Play tells story of how post office clerk John Christie became a serial killer
- Credit: Alamy
A corrupt and failing police investigation sees an innocent man hanged and a murderer on the loose in Howard Brenton’s award winning early play, Christie in Love.
In the ‘40s and ‘50s, post office clerk John Christie murdered eight women, including his wife Ethel and hid their bodies around his Notting Hill boarding house, 10 Rillington Place.
But in a heart-rending miscarriage of justice, his lodger Timothy Evans was hanged in 1950 for killing wife Beryl and 13-month-old daughter Geraldine.
When three years later Christie was found to be the culprit, the case helped lead to the abolition of capital punishment.
Mary Franklin, artistic director and co-founder of Rough Haired Pointer is reviving Brenton’s 1969 three-hander at the King’s Head.
You may also want to watch:
The unsettling drama centres on Christie’s interrogation by two officers and asks whether his crimes were symptomatic of a wider malaise in society.
“It was embarrassing for the police because it exposed the mistakes they made.
- 1 Police cordon in place after Essex Road pub 'assault'
- 2 Petrol station forecourts closed and long queues in north London
- 3 How some Islington tenants are losing their homes in a matter of minutes
- 4 Thousands of care home staff yet to be vaccinated in London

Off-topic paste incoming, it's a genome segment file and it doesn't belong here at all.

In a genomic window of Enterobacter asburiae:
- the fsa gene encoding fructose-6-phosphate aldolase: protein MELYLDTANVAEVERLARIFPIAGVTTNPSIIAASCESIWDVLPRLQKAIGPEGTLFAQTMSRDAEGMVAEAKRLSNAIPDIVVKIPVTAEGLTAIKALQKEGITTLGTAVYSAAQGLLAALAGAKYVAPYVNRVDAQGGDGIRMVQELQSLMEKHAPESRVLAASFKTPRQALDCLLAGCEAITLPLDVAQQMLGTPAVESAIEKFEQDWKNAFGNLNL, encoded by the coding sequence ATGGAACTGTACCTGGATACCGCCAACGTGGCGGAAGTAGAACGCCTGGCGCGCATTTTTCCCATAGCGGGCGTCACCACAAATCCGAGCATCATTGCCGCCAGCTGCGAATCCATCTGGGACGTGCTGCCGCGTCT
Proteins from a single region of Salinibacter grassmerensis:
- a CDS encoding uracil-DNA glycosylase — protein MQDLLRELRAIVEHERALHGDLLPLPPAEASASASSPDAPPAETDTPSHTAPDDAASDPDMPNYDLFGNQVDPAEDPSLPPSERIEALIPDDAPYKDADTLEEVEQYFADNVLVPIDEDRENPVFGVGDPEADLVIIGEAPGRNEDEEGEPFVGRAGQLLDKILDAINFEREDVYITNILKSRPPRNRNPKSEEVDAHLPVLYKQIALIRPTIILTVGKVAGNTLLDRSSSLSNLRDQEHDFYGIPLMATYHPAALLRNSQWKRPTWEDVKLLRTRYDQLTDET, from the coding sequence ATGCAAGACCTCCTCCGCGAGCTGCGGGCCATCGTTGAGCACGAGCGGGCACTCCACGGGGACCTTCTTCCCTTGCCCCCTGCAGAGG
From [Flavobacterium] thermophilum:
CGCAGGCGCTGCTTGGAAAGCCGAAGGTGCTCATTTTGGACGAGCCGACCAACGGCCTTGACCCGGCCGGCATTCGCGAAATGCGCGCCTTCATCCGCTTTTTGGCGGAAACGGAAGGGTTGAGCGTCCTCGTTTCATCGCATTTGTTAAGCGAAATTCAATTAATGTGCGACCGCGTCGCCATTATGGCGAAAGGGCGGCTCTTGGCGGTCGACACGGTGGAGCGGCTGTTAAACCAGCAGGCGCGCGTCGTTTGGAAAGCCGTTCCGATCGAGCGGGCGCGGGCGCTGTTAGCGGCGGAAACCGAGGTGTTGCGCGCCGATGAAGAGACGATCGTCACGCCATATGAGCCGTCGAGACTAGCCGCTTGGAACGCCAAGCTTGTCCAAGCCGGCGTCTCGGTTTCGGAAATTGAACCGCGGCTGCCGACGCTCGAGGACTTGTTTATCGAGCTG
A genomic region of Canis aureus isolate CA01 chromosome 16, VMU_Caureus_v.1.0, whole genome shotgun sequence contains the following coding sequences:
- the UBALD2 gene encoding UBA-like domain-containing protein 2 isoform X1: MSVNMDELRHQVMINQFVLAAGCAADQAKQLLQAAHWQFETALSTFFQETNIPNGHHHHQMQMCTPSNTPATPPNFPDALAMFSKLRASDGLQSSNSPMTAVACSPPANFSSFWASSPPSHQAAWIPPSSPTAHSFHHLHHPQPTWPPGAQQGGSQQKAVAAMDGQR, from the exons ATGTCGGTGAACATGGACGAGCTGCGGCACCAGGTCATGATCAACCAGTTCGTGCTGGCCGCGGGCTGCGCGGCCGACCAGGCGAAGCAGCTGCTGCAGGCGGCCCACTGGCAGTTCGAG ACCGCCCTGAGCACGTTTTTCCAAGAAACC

- 5 Finsbury Park man arrested on suspicion of second north London murder
- 6 Man killed in 'shooting' in north London
- 7 Man killed and two injured in triple shooting
- 8 Appeal to find four children missing from north London with father and grandmother
- 9 Helen Anderson: Finsbury Park murder victim's father pays tribute to his daughter
- 10 'Proper old Islington boozer' voted best pub by readers
Christie was in the police during the war and was a registered Special Constable while he was murdering people,” says Franklin.
“It’s a very dark comedy and an exploration of evil. There’s a sense of: why are we laughing at this? It’s all very uncomfortable.”
The play invites the audience into Christie’s mind as he is quizzed for the grisly murders which involved gassing then strangling and raping his victims.
“We’re never going to understand why he committed these murders.
“No one understands except Christie,” says Franklin, whose company aims to stage shows that are deliberately rough around the edges.
“He tells us his opinions and there’s a sense of what makes a murderer any different from the rest of us, what stops us being like him?”
Brenton’s play raises more questions than it answers, and challenges audiences to ask: what kind of love is acceptable, and why are people so fascinated by morbid events?
“Christie was very normal looking and he got away with it, which makes you wonder what everyone is doing now,” jokes Mary.
Christie in Love plays at the King’s Head until June 18.